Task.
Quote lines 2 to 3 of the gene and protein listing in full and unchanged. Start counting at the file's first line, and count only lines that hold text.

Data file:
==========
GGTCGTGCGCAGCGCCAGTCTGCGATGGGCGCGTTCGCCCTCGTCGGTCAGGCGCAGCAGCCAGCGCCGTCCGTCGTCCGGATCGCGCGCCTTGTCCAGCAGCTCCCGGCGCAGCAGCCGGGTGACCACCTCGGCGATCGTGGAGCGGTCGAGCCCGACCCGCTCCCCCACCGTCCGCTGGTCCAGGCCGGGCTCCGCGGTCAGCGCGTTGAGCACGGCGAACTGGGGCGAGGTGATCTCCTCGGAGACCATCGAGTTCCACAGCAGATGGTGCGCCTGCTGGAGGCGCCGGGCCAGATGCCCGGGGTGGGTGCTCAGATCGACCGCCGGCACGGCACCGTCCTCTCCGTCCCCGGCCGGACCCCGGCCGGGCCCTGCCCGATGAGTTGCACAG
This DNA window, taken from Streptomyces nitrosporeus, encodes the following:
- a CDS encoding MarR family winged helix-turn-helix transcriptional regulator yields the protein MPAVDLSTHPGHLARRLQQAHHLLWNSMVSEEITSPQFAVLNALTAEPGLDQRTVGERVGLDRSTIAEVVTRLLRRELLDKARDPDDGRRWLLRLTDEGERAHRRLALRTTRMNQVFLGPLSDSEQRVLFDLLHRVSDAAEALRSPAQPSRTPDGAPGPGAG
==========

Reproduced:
This DNA window, taken from Streptomyces nitrosporeus, encodes the following:
- a CDS encoding MarR family winged helix-turn-helix transcriptional regulator yields the protein MPAVDLSTHPGHLARRLQQAHHLLWNSMVSEEITSPQFAVLNALTAEPGLDQRTVGERVGLDRSTIAEVVTRLLRRELLDKARDPDDGRRWLLRLTDEGERAHRRLALRTTRMNQVFLGPLSDSEQRVLFDLLHRVSDAAEALRSPAQPSRTPDGAPGPGAG